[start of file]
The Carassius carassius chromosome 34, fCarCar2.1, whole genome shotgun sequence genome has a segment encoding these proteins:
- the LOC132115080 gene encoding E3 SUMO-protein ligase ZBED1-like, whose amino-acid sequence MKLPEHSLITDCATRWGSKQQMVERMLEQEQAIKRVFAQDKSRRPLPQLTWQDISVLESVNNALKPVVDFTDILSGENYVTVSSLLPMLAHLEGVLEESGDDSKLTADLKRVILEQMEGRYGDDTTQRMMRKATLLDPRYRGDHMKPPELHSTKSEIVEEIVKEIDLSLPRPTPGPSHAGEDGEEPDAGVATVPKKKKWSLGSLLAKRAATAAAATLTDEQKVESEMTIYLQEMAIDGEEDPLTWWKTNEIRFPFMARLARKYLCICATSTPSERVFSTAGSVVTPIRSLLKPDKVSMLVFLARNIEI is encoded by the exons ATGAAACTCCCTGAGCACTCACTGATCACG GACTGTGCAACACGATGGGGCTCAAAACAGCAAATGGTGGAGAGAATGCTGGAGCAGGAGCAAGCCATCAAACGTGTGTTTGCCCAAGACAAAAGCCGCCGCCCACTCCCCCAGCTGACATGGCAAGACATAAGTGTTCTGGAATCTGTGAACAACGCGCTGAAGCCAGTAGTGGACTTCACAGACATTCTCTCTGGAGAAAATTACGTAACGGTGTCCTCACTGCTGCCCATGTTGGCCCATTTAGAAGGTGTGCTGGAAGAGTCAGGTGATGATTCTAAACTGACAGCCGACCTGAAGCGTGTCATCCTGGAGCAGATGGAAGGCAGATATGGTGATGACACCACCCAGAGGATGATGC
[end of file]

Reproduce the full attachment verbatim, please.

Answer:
The Carassius carassius chromosome 34, fCarCar2.1, whole genome shotgun sequence genome has a segment encoding these proteins:
- the LOC132115080 gene encoding E3 SUMO-protein ligase ZBED1-like, whose amino-acid sequence MKLPEHSLITDCATRWGSKQQMVERMLEQEQAIKRVFAQDKSRRPLPQLTWQDISVLESVNNALKPVVDFTDILSGENYVTVSSLLPMLAHLEGVLEESGDDSKLTADLKRVILEQMEGRYGDDTTQRMMRKATLLDPRYRGDHMKPPELHSTKSEIVEEIVKEIDLSLPRPTPGPSHAGEDGEEPDAGVATVPKKKKWSLGSLLAKRAATAAAATLTDEQKVESEMTIYLQEMAIDGEEDPLTWWKTNEIRFPFMARLARKYLCICATSTPSERVFSTAGSVVTPIRSLLKPDKVSMLVFLARNIEI is encoded by the exons ATGAAACTCCCTGAGCACTCACTGATCACG GACTGTGCAACACGATGGGGCTCAAAACAGCAAATGGTGGAGAGAATGCTGGAGCAGGAGCAAGCCATCAAACGTGTGTTTGCCCAAGACAAAAGCCGCCGCCCACTCCCCCAGCTGACATGGCAAGACATAAGTGTTCTGGAATCTGTGAACAACGCGCTGAAGCCAGTAGTGGACTTCACAGACATTCTCTCTGGAGAAAATTACGTAACGGTGTCCTCACTGCTGCCCATGTTGGCCCATTTAGAAGGTGTGCTGGAAGAGTCAGGTGATGATTCTAAACTGACAGCCGACCTGAAGCGTGTCATCCTGGAGCAGATGGAAGGCAGATATGGTGATGACACCACCCAGAGGATGATGC